Friday, December 11, 2009

Clement made right call, but it's time to revisit foreign ownership restrictions

Governments around the world have a habit of dropping significant news on Fridays, and this Friday is no exception with word that Industry Minister Tony Clement and the federal cabinet have over-ruled the CRTC and will allow Egyptian-connected Globalive to offer mobility and cellular service to Canadian consumers.

"We have concluded through normal review that Globalive meets the Canadian ownership and control requirements," Mr. Clement said in a press conference Friday morning.

The much-anticipated announcement comes six weeks after the Canadian Radio-television and Telecommunications Commission denied Globalive's bid to be the country's fourth-biggest wireless operator. The CRTC initially said Globalive's corporate structure violated foreign-ownership rules, as Egypt's Orascom Telecom Holding SAE held too much control through debt financing.

The decision is expected to be a blow to the big three wireless providers -- Rogers Communications Inc., BCE Inc., and Telus Corp. -- as they fought to keep Globalive out of the Canadian market.

Clement made the right call in isolation here in over-turning the CRTC and giving Globalive the go-ahead. While overturning the regulatory authority is a major step, it had to be done.

Clement’s decision was necessary to untangle the mess created when Globalive was deemed Canadian-enough by Industry Canada to bid on spectrum and invest hundreds of millions of dollars to build a service in Canada, but not Canadian-enough by the CRTC to comply with foreign ownership restrictions.

Allowing the CRTC’s ruling to stand would have opened the government up to huge legal liabilities, as Globalive would probably sue their asses off, and rightly so.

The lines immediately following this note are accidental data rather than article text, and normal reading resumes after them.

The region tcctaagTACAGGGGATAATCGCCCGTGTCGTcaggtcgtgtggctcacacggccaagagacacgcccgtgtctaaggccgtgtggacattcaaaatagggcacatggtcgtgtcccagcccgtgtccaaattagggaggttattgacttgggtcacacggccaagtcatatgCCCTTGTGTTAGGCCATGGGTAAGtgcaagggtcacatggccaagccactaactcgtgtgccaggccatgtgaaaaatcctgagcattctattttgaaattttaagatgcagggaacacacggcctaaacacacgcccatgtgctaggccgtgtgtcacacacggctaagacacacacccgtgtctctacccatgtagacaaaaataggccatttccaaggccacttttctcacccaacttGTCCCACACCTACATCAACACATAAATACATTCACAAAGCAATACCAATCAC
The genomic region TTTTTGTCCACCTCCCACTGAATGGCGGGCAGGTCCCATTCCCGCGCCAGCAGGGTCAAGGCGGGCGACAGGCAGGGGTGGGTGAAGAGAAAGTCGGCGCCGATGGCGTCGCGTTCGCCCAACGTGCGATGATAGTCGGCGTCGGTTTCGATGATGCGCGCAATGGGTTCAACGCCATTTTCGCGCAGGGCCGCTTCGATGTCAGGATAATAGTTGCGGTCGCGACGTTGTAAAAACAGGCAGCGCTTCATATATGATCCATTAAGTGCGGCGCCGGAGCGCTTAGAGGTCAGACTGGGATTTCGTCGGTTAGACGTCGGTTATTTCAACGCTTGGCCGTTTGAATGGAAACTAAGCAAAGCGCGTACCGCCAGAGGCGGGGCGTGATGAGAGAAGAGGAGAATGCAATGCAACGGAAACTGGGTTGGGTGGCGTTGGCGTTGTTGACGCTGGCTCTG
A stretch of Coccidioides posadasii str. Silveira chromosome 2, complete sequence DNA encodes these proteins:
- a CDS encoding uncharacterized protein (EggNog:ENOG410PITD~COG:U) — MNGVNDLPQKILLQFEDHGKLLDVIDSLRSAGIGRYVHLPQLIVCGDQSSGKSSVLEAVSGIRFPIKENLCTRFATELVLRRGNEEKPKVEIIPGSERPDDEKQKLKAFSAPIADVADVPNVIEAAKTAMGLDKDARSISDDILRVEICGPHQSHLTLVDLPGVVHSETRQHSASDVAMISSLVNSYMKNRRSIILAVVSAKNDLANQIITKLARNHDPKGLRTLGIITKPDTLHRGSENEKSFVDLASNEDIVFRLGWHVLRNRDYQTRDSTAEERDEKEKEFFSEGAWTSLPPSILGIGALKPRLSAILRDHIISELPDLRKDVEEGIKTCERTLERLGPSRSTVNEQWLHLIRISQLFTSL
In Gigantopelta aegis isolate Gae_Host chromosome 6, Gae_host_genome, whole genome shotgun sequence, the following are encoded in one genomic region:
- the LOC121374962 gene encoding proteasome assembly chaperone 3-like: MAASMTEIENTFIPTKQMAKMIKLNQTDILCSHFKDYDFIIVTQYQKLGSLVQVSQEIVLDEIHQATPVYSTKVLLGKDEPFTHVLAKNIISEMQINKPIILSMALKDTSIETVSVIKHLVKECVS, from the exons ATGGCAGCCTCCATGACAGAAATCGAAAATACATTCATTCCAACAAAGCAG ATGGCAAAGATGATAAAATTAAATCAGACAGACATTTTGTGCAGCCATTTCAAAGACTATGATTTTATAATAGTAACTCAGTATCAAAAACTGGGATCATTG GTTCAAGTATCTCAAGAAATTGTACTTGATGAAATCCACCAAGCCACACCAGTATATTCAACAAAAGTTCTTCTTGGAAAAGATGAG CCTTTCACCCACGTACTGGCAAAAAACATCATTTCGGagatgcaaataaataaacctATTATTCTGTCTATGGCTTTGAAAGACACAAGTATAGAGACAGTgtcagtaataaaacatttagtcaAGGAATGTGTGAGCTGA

Still, this seems to be a problem of Industry Canada’s making, and not the CRTC’s. The CRTC is empowered to interpret and apply the laws and regulations as they’re on the books, and I believe that’s just what the CRTC did in this case. Clement’s department created this mess when they allowed Globalive to bid on the spectrum; that’s why he had to over-rule the CRTC.

I support Clement’s decision, and I do think we need increased competition. But I’m disappointed Clement is not seizing this opportunity to launch a review of our foreign ownership rules for telcos, with an eye to allowing more foreign ownership and increased competition.

Instead, he appears to be spinning it not as him bailing-out the department, but as correcting a CRTC mistake, which just isn’t true.

Canadians pay insanely-high rates for mobility and cellular service. The way to change this is opening-up the market to more competition, and that means allowing more foreign players. In an interconnected, 21st century world, our regulations in this area are outdated.

Rather than blaming the CRTC, Clement should use his Globalive decision as a springboard to re-examining our foreign ownership rules to provide a legal framework for increased competition, not to mention head-off legal challenges from the incumbent carriers for a decision unsupported by the current laws.

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Barcs said...

Agree completely.

Also need a complete review of the CRTC, its policys, and the directives given to it. not just the ownership rules.

Tired of paying for canadian channels that are no good on cble to get to what I want to watch. Not to mention the Local tv debate... telecommunication fees, Internet regulations, The simultaneous rebroadcast (canadian commercials over top the American ones) Missing channels (why can't I get something like the SciFi channel??)

I don't mind some restrictions.... but this is like Sasktel where you couldn't own a phone in Saskatchewan until the late 80's.. had to rent it from the phone company.

CanadianSense said...

Maybe he can extend it to US competitors including Cable and Airline companies next.

Barcs said...

"Maybe he can extend it to US competitors including Cable and Airline companies next."

You mean an $800 round-trip to Halifax is not the same as a $1000 week long all inclusive holiday to the southern states??

lyrical said...

Doesn't anyone have any concerns about the number of cell towers that are going to be, or already have been built by these new providers?

Cities across Canada are in a bind now because IC changed the rules. Service providers putting up towers under 15 m in height no longer need to hold public consultations on locations. Only permission from the land owner is required.

Canada's 'safe' level of low-level radiation from cell towers is much, much higher than what the European Parliament allows.